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Tektites and strewn fields

October 11, 2012

One of the more long-standing mysteries in geology is where is the crater that accounts for the tektites and microtektites that make up the Australasian Strewn Field. So far, known craters from that time are too small and too far away. I’ll put some material on the topic in another post but for now my guess would be a crater comparable to Chesapeake in size somewhere offshore of Vietnam.

It has been hoped that studies of the North American Tektite Strewn Field would help with attempts to locate where the Australasian crater might be. There are at least two major problems: (1) Chesapeake is old – a lot has changed in 35 million years  (2) there are at least two dramatically different classes of tektites. For Geogiaites (tektites found in Georgia; see below) there is even  Meteorite Association of Georgia tektite webpage.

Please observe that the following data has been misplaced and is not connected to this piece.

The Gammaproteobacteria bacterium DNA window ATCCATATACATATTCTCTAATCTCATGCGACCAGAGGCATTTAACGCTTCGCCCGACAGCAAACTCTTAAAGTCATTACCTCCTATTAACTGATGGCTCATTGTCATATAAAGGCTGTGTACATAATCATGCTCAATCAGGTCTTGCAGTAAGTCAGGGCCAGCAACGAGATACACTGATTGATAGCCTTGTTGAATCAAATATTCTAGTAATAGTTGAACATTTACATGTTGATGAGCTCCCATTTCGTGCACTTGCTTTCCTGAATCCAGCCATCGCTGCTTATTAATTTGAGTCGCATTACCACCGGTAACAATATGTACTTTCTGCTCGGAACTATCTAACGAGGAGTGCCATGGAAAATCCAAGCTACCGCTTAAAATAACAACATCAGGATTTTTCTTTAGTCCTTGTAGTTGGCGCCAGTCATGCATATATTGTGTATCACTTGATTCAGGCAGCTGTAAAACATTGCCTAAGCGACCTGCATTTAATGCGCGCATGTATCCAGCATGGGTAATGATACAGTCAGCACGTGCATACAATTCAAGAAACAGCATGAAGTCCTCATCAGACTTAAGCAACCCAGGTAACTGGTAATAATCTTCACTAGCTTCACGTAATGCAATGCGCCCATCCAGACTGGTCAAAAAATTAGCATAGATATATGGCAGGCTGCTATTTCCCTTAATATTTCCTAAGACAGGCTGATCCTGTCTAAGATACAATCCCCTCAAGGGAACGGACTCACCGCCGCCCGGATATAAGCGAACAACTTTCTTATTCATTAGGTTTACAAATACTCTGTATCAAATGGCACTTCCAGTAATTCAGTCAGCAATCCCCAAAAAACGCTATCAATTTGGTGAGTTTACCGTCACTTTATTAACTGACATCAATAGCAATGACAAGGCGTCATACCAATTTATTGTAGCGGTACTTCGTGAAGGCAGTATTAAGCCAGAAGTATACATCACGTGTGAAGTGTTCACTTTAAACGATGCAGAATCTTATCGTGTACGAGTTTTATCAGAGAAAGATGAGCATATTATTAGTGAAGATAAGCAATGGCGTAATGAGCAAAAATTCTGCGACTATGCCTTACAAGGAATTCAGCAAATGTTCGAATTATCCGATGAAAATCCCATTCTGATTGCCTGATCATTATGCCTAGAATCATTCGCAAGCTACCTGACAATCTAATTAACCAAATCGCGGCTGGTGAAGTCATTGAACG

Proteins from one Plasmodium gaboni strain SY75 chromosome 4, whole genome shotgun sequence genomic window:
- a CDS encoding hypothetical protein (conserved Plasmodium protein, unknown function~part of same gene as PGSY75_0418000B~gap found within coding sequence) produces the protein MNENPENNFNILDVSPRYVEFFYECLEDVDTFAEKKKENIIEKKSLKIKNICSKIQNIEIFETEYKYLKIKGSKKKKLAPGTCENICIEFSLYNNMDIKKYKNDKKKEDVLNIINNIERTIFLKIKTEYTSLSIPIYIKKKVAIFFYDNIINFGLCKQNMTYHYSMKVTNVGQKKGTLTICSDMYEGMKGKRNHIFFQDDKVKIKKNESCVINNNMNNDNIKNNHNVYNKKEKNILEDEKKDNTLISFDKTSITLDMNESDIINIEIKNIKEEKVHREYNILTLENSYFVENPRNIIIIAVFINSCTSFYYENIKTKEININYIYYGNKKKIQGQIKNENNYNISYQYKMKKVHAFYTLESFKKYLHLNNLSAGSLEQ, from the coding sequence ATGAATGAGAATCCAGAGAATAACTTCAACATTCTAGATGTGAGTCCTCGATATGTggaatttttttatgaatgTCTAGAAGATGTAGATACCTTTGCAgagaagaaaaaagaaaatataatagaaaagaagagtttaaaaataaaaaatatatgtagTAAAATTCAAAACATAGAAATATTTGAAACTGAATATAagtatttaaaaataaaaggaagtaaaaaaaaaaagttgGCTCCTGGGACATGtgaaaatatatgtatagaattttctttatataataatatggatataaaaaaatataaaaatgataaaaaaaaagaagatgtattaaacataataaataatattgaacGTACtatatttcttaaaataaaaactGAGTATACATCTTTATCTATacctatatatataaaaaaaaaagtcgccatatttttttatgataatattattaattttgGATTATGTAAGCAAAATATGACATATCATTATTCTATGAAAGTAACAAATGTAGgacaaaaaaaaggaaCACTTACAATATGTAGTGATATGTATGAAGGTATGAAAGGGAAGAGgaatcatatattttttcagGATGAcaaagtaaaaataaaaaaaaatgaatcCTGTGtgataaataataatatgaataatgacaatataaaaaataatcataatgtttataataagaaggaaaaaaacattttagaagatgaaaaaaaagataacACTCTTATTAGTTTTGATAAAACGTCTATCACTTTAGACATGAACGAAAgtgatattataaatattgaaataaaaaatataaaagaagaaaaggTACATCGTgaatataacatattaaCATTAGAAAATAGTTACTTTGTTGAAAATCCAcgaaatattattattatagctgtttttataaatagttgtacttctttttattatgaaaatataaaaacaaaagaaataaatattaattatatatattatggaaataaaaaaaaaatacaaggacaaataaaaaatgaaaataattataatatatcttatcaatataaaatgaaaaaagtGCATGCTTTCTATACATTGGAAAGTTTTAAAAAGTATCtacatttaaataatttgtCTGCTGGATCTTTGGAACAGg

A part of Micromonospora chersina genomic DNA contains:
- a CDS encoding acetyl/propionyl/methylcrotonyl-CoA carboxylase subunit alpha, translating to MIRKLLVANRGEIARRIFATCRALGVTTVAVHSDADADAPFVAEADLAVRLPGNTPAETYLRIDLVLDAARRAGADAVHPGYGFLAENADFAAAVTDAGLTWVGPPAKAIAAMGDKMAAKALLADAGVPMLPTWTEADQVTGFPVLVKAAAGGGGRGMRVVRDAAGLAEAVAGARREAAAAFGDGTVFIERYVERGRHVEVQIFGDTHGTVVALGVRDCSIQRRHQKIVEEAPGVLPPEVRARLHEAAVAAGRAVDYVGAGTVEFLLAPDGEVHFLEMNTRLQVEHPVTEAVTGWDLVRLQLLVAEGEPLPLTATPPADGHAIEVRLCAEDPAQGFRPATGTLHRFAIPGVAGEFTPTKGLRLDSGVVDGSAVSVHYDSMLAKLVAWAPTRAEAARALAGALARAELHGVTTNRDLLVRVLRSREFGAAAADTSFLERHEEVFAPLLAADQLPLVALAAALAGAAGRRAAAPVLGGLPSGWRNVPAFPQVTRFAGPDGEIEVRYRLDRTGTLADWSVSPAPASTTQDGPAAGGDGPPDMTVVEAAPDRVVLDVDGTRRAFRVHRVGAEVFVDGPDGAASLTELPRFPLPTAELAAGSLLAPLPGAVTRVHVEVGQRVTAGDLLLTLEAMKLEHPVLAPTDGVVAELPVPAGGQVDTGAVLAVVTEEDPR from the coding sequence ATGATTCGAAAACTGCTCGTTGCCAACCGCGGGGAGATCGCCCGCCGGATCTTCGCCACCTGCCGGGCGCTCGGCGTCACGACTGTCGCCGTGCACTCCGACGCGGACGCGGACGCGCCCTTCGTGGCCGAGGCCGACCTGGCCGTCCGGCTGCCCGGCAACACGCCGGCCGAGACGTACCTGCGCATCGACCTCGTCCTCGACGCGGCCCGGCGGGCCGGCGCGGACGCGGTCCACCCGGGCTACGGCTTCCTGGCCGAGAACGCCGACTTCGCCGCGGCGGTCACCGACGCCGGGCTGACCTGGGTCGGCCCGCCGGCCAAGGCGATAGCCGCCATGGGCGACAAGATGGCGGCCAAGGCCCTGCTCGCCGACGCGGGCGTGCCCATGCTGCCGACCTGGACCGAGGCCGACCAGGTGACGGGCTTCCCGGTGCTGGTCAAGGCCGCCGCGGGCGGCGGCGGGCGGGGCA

Then we have Bediasites found mostly in Texas

 

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From → Impact craters

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